we wrote about Portland’s “Ban the Box
” ordinance. This month the City Council approved administrative rules that will guide enforcement when the ordinance goes into effect on July 1, 2016. The ordinance and rules generally apply to employers of six or more persons and to positions that will require work within Portland for more than half of the employee’s time.
In general, unless an exception applies, an employer violates the ordinance if it “gathers, obtains, or uses an Applicant’s Criminal History before making a Conditional Offer of Employment.” A Conditional Offer of Employment (“COE”) is an offer to employ that is conditioned on the results of an inquiry into an applicant’s criminal history or any other expressly communicated contingency. Thus, employers must communicate all at once any conditions attached to a COE.
Prior to a COE, an employer cannot gather or otherwise obtain any criminal history information and must disregard any criminal history information that an applicant self-discloses. Inquiries about unexplained gaps in employment may now be considered impermissible “fishing” for criminal history information.
When considering criminal history information, employers are required to make an “individualized assessment.” Such an assessment must include consideration of the “nature and gravity” of the offense or conduct, whether the offense or conduct was recent, and the nature of the position for which the applicant has applied. The rules do not offer further clarification or guidance on the mechanics of an employer’s assessment.
At the federal level, the EEOC uses and has interpreted language that is mirrored in the City ordinance and rules. Yesterday, the City confirmed that it sourced the individualized assessment language from EEOC guidance, but it has declined to expressly confirm or reject whether that guidance will in fact serve as precedent when the ordinance is enforced. Under those guidelines, employers cannot automatically disqualify an applicant simply because of a prior conviction. Employers are directed to evaluate whether a particular conviction actually raises current concerns for the position. Employers are expected to differentiate between felony and misdemeanor convictions, remote and recent convictions, and positions for which the essential functions do or do not justify exclusion based on business necessity. For example, a decades-old conviction for misdemeanor drug possession likely would not be relevant for a position as a bartender. In contrast, a recent conviction for motor vehicle theft still may be relevant for a sales position at a car dealership.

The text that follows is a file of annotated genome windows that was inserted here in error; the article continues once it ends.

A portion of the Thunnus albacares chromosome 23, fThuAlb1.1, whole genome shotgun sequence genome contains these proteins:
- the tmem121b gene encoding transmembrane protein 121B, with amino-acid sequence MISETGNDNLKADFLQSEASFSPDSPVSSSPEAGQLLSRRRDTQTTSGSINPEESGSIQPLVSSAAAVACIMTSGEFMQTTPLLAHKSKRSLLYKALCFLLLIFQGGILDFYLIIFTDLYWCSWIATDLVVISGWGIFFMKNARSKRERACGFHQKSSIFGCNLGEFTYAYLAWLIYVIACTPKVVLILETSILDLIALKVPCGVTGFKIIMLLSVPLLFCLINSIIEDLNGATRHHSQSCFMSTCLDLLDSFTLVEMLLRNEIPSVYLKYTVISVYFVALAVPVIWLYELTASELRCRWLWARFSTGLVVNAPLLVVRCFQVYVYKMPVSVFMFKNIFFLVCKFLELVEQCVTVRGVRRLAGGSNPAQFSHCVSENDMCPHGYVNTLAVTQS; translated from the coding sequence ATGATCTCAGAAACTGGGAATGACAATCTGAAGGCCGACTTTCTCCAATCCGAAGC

Some employers are permitted to consider criminal history at any stage of the application process for sensitive positions. Sensitive positions include those involving providing services or having access to minors, the elderly, persons with disabilities, the mentally ill, or persons with substance-abuse disorders. Additionally, employees with certain duties (e.g., driving and access to certain locations or information) are categorized as sensitive positions. For some sensitive positions, employers are relieved from the “individualized assessment” requirement and can use a criminal history matrix and conviction list to exclude certain applicants from consideration outright. (Note
: Even if an exception to the Portland ordinance applies, employers must still be attentive to Oregon’s statewide “Ban the Box” statute, which generally prohibits criminal history inquiries prior to the initial interview.)
If an employer extends and rescinds a COE, the employer must notify the applicant in writing of the reason for rescission and the source of the criminal history information. If an applicant believes that their COE was rescinded in violation of the ordinance, the applicant can complain to BOLI, with which the City has contracted to provide training and enforcement services. A complaint to BOLI may be made within 180 days after the delivery of a notice that an employer has rescinded a COE. While there is no private right of action under this ordinance, BOLI’s enforcement powers mirror those available under state law (ORS Chapter 659A). In addition, the ordinance permits a fine of up to $5,000 per violation for employers who engage in a pattern and practice of violations.
Portland employers should evaluate their existing job descriptions and consider the impacts of the ordinance on their hiring. At a minimum, employers must thoroughly evaluate the job duties of the position prior to any posting to identify the essential functions of the position and to determine whether the job is a “sensitive position” under the ordinance.
Please contact us if you would like Bullard Law to analyze the impact of the ordinance on your organization.